|Publication number||US4687997 A|
|Application number||US 06/623,401|
|Publication date||Aug 18, 1987|
|Filing date||Jun 22, 1984|
|Priority date||Jun 22, 1984|
|Publication number||06623401, 623401, US 4687997 A, US 4687997A, US-A-4687997, US4687997 A, US4687997A|
|Original Assignee||Coopervision, Inc.|
|Export Citation||BiBTeX, EndNote, RefMan|
|Patent Citations (9), Referenced by (16), Classifications (17), Legal Events (13)|
|External Links: USPTO, USPTO Assignment, Espacenet|
1. Field of the Invention
This invention generally concerns a container into which articles employed in medical applications are placed for sterilization and further concerns a container designed to ensure that proper steps are taken during a disinfecting regimen. More particularly, this invention deals with the use of the electrical conductivity of aqueous disinfecting solutions or any other electrolytic solutions used for removing residuals that may be harmful to living tissues from surfaces of the articles.
2. Description of the Prior Art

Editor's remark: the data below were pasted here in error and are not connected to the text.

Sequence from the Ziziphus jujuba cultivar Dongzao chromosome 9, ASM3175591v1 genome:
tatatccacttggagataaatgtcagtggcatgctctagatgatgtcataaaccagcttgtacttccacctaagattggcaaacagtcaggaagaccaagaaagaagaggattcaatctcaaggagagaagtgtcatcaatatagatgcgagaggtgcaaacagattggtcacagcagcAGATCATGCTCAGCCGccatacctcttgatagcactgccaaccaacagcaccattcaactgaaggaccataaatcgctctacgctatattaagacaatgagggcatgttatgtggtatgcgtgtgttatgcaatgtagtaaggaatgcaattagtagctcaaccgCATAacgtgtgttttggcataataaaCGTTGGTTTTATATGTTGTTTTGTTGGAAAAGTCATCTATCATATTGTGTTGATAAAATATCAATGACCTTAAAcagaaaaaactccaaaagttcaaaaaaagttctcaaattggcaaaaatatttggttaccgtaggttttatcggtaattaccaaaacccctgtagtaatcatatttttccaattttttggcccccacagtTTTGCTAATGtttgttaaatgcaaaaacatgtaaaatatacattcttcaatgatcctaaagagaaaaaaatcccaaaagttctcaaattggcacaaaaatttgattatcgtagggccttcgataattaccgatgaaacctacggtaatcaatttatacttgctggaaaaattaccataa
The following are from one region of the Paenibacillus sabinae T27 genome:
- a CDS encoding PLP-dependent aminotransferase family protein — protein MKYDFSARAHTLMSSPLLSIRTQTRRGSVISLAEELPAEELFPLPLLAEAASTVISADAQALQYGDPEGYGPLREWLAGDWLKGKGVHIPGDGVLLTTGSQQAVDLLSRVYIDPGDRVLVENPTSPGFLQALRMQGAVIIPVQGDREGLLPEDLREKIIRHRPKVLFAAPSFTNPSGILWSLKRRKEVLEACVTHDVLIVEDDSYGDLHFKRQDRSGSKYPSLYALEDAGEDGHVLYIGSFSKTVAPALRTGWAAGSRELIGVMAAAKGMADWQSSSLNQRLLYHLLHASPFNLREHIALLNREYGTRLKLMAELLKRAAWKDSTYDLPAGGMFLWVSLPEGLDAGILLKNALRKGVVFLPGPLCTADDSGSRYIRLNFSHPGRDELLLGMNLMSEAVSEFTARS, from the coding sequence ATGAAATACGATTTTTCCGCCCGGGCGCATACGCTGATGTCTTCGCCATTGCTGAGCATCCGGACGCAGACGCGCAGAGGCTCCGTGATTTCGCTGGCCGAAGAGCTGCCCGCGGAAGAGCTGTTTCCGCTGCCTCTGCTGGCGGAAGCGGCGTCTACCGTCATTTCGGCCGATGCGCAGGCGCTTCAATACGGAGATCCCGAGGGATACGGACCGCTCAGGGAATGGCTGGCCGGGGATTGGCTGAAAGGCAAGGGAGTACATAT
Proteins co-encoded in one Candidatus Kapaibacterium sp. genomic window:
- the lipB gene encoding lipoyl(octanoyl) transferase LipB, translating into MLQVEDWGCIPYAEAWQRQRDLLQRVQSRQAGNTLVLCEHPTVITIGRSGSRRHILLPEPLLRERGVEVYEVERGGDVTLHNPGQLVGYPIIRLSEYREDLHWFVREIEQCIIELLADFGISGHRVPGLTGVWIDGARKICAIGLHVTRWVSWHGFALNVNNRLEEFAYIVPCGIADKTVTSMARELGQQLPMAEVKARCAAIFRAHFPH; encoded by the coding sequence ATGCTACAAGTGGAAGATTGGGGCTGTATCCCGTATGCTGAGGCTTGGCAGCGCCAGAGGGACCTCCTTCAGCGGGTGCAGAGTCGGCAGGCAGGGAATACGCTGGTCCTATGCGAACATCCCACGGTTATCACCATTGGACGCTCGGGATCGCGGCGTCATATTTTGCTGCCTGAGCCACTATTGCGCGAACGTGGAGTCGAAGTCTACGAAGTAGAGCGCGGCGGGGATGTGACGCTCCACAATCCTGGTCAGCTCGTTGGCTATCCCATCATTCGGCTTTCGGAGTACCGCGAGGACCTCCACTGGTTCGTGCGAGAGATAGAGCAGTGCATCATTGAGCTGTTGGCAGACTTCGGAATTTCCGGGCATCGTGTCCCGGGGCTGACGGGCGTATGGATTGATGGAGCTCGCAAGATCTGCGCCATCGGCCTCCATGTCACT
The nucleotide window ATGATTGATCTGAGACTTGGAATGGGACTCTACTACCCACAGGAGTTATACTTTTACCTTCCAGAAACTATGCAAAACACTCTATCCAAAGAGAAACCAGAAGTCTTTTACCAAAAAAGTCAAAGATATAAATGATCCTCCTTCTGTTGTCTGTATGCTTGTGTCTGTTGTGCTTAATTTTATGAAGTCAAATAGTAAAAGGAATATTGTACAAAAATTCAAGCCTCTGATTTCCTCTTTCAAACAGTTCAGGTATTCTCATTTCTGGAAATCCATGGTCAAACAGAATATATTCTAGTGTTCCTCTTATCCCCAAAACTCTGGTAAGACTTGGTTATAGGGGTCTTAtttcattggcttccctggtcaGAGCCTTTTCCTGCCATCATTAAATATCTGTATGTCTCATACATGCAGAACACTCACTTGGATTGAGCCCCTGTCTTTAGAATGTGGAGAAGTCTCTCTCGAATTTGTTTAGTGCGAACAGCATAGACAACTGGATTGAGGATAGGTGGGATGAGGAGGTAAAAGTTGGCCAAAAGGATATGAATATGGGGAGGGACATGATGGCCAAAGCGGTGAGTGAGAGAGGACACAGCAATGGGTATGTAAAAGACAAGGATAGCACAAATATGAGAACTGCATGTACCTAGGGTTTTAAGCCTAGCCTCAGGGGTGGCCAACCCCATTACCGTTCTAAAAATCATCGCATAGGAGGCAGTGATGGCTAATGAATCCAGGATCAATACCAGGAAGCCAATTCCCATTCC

There are many disinfecting agents available for use in aqueous solutions. Some of the well-known germicidal agents are hydrogen peroxide, thimerosal, chlorohexidine, glutaraldehyde, alcohols, and inorganic salts. The concentrations of these agents range from about 0.001% to 30% or more. Some of these solutions may contain ionic salts to maintain a certain tonicity in order to be compatible with the physiological fluids.
Normally a second solution is used in combination with the disinfecting solution during a disinfecting regimen. The second solution may include distilled water, saline or other solutions containing agents specific for interaction with a particular disinfectant. The purpose of the second solution usually is to remove, neutralize or decompose excess germicidal agents remaining on the articles after the disinfection step. This can be accomplished simply by physical removal, or by reacting the disinfecting agent chemically or physically such that the final products are rendered harmless to living tissues. The second solution is usually called a neutralizing agent. The concentrations of this solution usually depend on the concentrations of the disinfectant used.
Germicidal agents are used to sterilize such articles and devices as surgical tools, contact lenses, dental appliances, catheters, syringes, and packaging materials. Any residual amount of the germicidal agent remaining after treatment may require removal depending on the affects of the agent upon living tissue. For example, in cases where the application of the article or device containing residual amounts of germicidal solution may cause cellular damage or, at the very least, a significant amount of irritation to the patient or user, the germidical agent must be removed.